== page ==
What is the most likely cause of these signs?
Early this morning, a female client had a subtotal thyroidectomy. During evening rounds, nurse Tina assesses the client, who now has nausea, a temperature of 105 F (40.5 C), tachycardia, and extreme restlessness.
A. Diabetic ketoacidosis B. Thyroid crisis C. Hypoglycemia D. Tetany
A thyroid storm or a thyroid crisis can be a life-threatening condition. It often includes a rapid heartbeat, fever, and even fainting. Other signs of a thyroid crisis include palpitations, increased body temperature, chest pain, anxiety, weakness, disorientation.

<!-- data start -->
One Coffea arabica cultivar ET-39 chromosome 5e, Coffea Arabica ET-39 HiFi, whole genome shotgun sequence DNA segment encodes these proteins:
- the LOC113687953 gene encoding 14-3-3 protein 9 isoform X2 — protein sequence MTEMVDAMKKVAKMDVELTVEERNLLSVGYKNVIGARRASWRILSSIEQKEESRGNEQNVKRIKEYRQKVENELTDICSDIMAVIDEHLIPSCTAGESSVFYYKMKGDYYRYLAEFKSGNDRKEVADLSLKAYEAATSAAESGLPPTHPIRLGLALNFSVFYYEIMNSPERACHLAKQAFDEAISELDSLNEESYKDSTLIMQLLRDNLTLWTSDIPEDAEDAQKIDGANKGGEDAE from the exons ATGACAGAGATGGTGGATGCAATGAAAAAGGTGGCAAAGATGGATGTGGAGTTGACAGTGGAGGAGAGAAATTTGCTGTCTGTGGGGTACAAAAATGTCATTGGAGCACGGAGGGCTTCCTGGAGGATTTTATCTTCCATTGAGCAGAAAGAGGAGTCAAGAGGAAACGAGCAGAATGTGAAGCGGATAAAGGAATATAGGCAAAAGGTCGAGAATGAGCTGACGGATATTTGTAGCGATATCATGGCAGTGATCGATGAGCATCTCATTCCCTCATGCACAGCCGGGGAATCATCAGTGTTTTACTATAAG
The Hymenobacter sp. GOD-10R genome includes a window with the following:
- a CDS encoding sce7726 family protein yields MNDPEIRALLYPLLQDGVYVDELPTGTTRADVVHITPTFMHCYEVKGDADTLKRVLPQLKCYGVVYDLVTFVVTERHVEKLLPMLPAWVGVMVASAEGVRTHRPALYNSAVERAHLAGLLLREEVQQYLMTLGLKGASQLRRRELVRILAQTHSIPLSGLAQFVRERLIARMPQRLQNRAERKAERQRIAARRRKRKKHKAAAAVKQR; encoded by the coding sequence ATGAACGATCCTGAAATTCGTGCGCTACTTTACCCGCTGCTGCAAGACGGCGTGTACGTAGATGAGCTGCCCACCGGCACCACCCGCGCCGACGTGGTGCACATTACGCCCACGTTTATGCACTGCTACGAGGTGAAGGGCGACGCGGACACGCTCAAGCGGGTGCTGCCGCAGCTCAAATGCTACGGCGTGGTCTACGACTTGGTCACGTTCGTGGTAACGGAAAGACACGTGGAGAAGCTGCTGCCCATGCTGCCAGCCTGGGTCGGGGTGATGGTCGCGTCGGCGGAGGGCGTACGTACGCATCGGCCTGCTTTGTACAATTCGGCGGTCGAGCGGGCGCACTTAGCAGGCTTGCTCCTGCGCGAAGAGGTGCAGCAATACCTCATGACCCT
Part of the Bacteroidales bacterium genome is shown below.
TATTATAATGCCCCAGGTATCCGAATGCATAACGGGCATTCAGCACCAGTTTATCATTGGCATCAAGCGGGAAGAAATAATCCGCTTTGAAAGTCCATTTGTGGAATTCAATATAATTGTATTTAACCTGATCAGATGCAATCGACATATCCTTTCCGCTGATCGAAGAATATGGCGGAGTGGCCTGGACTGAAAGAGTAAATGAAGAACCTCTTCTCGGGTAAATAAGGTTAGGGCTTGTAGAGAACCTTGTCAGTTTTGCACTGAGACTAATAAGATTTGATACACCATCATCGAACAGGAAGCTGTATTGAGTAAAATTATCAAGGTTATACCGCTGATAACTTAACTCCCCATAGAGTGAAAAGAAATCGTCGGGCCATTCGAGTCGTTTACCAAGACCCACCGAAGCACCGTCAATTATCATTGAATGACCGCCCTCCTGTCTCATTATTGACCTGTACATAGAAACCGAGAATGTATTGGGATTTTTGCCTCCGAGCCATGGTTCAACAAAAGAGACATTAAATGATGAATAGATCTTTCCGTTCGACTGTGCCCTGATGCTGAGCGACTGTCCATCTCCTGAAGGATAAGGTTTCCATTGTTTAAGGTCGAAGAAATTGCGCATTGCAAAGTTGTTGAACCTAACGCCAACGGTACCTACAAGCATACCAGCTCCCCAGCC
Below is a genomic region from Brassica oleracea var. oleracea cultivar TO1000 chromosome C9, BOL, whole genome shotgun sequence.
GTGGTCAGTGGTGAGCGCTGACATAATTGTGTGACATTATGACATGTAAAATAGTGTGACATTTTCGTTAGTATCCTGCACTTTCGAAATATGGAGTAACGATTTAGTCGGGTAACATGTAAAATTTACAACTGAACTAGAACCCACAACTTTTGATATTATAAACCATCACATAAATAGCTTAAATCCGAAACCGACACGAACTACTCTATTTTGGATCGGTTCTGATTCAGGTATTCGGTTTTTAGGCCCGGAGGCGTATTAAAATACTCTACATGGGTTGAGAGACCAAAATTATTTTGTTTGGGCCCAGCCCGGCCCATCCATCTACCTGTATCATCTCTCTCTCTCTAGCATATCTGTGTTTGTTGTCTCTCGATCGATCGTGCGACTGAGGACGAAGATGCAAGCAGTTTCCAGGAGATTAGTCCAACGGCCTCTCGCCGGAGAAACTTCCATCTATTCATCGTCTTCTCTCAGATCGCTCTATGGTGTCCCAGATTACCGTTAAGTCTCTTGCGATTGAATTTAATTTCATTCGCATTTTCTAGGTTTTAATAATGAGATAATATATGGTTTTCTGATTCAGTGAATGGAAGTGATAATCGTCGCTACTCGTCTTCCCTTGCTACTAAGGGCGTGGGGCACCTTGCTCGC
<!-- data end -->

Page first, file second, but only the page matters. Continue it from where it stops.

Without prompt, aggressive treatment, the thyroid storm is often fatal, and it is crucial to seek medical care as soon as possible. People with hyperthyroidism may develop after experiencing trauma, surgery, or stroke. A thyroid storm or thyroid crisis represents the severe end of the spectrum, and a compromised organ function characterizes it.
Thyroid crisis usually occurs in the first 12 hours after thyroidectomy and causes exaggerated signs of hyperthyroidism, such as high fever, tachycardia, and extreme restlessness. Diabetic ketoacidosis is more likely to produce polyuria, polydipsia, and polyphagia; hypoglycemia, to produce weakness, tremors, profuse perspiration, and hunger. Tetany typically causes uncontrollable muscle spasms, stridor, cyanosis, and possibly asphyxia.